The New England Patriots and wide receiver Wes Welker will have a few more hours to hammer out a contract extension before the 4:00 p.m. Monday deadline for Franchise Players to have their contract extended.
As of early this morning, sources seem to indicate that a deal between the two sides is unlikely--citing that the two sides are far apart on how much money in a possible Welker extension will be fully guaranteed. On Sunday, Tom E Curran of CSN New England called negotiations "non-existent".
So if no deal is struck between the two sides before the late afternoon deadline, this means that Welker will play as the Patriots' franchise player; making about $9.5 million on a one-year contract. However, negotiations for a contract extension can not occur until after the 2012 season, when Welker could hit free agency and leave the Patriots in his rear view mirror.
The potential loss of Welker is unimaginable for some Patriots fans. I know, it is for me at least. Since coming to New England in 2007, he's caught over 100 passes and racked up over 1,000 receiving yards in four of his five seasons with the Pats. He's a four-time pro-bowler and a two-time All-Pro wide receiver who redefined his career in New England.
Not only has he become a prime target for Tom Brady on the football field and a fan favorite off the field, Welker has been able to do what names like Chad Ochocinco couldn't do; buy into and fully understand Bill Belichick's system and the aforementioned Patriot Way. After very pedestrian years in San Diego and Miami, one can argue that Welker's career was actually saved by Brady, Belichick and the Patriots offense.
So here we are, just a few hours away that could determine the fate of Welker's long-term future in New England. If the Patriots and Welker strike a deal, one of the best receivers in the NFL and in franchise history will be locked up for good. If not, it's just another seemingly happy marriage that could end in an ugly divorce.
So it's do or die for the Patriots, right? Well, not exactly.
If no deal is reached by Monday's deadline, the Patriots have one last chance keep the All-Pro wide receiver for at least one more season. That would be to once again franchise him, and fully guarantee him him a salary of a little over $11 million for the next season. Even if Welker refused to sign the tender, this at least gives the Patriots a little more time to negotiate a contract extension with him.
Welker, along with starting safety Patrick Chung are the only players on the Patriots roster even worthy of the tag. Unlike with Welker, the Patriots seem to have major leverage on Chung. The high-ceiling safety, who was drafted by the team in 2009, hasn't played a full season in the NFL to his credit. Unless they believe him to be unworthy of a roster spot after this season (which seems unlikely), a possible extension between Chung and the Pats could happen during the season. This would give them the offseason to discuss a possible extension for Welker.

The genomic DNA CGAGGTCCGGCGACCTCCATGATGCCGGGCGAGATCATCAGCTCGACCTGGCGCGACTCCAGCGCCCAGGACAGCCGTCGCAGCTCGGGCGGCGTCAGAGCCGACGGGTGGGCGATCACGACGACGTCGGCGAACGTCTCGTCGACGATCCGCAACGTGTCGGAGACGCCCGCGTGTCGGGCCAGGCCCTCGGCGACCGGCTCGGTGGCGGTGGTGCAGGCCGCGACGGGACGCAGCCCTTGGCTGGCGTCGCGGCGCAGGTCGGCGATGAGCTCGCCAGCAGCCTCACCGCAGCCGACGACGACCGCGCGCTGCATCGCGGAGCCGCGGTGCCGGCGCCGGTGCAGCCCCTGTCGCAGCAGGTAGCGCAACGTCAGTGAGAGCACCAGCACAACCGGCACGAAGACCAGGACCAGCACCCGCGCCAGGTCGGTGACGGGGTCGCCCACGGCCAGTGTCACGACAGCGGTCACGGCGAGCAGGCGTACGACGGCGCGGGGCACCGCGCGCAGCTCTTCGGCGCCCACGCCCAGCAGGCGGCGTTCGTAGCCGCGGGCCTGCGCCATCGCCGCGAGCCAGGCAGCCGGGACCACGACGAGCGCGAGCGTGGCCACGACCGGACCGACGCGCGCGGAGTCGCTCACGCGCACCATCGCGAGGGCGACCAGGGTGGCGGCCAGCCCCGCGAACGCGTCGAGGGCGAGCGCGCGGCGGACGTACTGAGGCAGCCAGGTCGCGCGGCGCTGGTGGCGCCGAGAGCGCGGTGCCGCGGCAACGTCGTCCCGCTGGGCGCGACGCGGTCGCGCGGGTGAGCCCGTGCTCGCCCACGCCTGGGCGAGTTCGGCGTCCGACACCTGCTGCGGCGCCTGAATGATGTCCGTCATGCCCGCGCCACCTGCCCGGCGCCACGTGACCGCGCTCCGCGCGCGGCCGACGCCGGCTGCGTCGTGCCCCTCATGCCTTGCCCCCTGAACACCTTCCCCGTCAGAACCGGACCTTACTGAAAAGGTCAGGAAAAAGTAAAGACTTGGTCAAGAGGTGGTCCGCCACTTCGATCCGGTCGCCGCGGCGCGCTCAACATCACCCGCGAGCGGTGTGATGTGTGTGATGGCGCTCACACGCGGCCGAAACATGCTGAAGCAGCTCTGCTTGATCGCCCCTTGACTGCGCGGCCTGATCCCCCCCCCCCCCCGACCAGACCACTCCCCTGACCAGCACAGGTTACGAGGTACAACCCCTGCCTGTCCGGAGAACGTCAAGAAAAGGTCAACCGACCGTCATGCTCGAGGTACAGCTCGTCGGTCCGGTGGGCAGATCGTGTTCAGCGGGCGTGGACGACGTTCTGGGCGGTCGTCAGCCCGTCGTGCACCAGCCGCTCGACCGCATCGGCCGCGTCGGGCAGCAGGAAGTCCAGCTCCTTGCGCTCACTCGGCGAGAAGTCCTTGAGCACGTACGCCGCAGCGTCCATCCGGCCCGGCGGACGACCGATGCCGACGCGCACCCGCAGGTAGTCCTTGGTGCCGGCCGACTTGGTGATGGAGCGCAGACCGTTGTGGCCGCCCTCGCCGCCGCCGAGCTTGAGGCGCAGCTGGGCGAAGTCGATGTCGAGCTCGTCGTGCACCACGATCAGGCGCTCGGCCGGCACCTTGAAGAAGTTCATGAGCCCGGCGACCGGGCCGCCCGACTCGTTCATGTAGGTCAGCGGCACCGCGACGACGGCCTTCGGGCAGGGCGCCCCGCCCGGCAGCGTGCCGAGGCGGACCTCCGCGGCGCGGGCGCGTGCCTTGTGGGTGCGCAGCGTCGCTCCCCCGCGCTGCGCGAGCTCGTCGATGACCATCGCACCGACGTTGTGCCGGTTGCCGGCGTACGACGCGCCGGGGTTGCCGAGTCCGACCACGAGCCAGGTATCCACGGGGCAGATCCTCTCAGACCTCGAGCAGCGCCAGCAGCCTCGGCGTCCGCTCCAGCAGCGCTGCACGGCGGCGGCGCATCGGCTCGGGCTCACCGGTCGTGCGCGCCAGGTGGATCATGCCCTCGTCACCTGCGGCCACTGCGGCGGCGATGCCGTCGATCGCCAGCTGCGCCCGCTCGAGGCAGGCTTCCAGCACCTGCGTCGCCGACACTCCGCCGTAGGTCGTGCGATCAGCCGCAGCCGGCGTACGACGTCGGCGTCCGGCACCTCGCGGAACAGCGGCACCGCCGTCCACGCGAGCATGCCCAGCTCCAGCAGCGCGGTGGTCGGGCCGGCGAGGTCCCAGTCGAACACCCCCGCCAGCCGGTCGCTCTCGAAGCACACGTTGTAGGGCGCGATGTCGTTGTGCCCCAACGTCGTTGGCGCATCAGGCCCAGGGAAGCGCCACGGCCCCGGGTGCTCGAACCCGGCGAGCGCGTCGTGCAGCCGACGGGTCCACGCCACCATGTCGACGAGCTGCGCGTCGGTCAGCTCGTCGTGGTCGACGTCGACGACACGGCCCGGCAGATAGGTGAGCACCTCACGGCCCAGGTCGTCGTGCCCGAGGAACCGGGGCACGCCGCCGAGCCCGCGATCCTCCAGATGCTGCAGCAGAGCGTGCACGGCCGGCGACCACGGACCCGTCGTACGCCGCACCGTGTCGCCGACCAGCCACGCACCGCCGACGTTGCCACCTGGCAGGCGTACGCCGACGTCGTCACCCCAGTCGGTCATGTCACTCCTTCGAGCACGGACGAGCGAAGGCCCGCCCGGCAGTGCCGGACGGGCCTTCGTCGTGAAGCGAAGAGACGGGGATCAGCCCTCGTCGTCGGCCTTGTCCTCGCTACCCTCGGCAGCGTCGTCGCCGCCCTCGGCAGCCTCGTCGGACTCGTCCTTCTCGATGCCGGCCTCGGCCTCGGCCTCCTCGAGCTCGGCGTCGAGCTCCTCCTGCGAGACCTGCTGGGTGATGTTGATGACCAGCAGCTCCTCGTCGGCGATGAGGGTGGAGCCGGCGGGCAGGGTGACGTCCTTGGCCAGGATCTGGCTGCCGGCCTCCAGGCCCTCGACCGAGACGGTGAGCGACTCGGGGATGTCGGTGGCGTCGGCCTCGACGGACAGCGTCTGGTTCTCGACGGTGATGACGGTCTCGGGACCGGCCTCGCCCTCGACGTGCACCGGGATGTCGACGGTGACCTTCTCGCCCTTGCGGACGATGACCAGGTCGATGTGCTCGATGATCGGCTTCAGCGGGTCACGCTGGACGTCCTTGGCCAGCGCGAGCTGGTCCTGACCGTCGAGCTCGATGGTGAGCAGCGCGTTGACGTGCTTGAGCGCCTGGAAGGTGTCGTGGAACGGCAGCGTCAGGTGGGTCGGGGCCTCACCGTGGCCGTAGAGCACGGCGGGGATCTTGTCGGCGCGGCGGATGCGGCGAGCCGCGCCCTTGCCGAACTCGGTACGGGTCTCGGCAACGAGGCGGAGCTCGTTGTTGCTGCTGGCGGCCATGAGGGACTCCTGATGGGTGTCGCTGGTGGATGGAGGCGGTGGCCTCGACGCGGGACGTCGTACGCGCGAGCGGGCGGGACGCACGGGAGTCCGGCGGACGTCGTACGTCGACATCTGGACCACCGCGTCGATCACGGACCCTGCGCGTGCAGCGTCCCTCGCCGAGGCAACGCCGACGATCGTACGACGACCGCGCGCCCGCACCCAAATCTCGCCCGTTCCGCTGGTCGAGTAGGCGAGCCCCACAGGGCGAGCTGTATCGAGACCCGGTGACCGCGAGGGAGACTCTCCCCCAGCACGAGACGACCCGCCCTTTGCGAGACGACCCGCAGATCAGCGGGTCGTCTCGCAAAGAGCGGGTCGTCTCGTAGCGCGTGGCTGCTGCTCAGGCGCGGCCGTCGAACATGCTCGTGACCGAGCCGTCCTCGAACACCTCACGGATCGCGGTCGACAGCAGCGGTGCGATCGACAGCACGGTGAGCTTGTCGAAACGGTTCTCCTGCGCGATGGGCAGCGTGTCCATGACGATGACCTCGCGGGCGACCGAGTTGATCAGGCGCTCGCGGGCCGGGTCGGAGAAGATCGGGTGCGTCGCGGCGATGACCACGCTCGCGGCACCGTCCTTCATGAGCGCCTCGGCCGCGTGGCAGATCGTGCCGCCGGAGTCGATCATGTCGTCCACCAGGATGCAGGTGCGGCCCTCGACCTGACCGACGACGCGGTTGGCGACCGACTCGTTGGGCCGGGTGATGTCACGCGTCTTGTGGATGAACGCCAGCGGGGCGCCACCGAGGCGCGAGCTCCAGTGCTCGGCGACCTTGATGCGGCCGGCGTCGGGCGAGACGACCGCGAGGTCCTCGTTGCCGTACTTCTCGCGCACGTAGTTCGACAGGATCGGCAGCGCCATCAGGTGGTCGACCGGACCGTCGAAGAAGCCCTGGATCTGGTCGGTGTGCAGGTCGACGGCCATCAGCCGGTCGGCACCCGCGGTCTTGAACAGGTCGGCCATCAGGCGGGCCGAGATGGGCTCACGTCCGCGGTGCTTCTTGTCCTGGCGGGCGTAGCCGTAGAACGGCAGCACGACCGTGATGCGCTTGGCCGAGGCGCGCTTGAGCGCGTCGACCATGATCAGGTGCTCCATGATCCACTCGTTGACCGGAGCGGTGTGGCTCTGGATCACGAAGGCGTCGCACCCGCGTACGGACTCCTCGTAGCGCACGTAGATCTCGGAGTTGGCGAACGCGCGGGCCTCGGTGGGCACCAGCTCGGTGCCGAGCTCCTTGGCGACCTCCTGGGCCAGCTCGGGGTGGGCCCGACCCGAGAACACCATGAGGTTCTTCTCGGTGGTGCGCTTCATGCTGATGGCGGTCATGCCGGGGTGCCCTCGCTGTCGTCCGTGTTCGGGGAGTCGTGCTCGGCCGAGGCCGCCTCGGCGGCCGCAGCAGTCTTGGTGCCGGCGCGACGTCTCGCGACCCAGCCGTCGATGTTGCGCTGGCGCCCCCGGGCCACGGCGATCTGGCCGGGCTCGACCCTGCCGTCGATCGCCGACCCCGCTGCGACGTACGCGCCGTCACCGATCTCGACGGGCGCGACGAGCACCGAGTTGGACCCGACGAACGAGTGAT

To the demise of some Welker die hards, the Patriots could also be planning a future where Wes Welker and his contract demands aren't involved. The Patriots do have Brandon Lloyd for two more seasons after this one, and have drafted potential "Welker in waitings" in Julian Edelman and 2012 seventh round pick Jeremy Ebert. Both of whom have similar build to him and project as slot receivers.
They could also potentially deal Welker for a first round pick that could be used to draft his replacement. But this is all just crazy speculation on my part.
But the fact of the matter is, that the Patriots can and aren't afraid to trade away star players that become distractions. Richard Seymour, Deion Branch, Randy Moss and Asante Samuel are some notables whom the Patriots traded away after they raised heck over their contract. Wes Welker, you are no different.
One thing that Belichick is especially good at as replacing outgoing talent by building from within. There's no doubt that he'd been preparing for the possibility of Welker leaving. He was reportedly more turned on by the idea of Welker leaving town, after he made the contract talks so public. He was a big part of making Wes Welker, a primary kick returner, into the stud slot wide receiver he is today. If he finds a player in the draft or free agency that he sees potential in, he can recreate Welker in another player.
I'm the first one to tell you that I want Welker back. I really do. Over his years in New England, he's provided a new dimension to this already dynamic offense. I've come to love Welker as a player, and hope he stays in New England for the rest of his career. If no deal is reached on Monday, there's still a good chance that we'll see Welker back in New England again for 2013, on a one-year or multi-year deal. All hope isn't lost!
But all hope isn't lost, even if Welker walks away. Bill Belichick is known for drafting and developing players into what he wants them to become. We could have the next Wes Welker in a matter of a season, if not earlier. He's obviously a unique player who will forever be revered in New England Patriots history, but we've heard this story before. The Patriots simply don't like contract talks to get ugly.
Whatever happens, we'll have Wes for 2012, which could help us get back and hopefully win the Super Bowl. While I hope (and I firmly believe) that Welker will be a Patriot for life, we have to remember one thing that we Boston fans learned this past year. We have to enjoy the players' time in our team's uniform, because things can change. But for now, let's hope that Wes Welker isn't the next Tim Thomas, Kevin Youkilis or especially Ray Allen.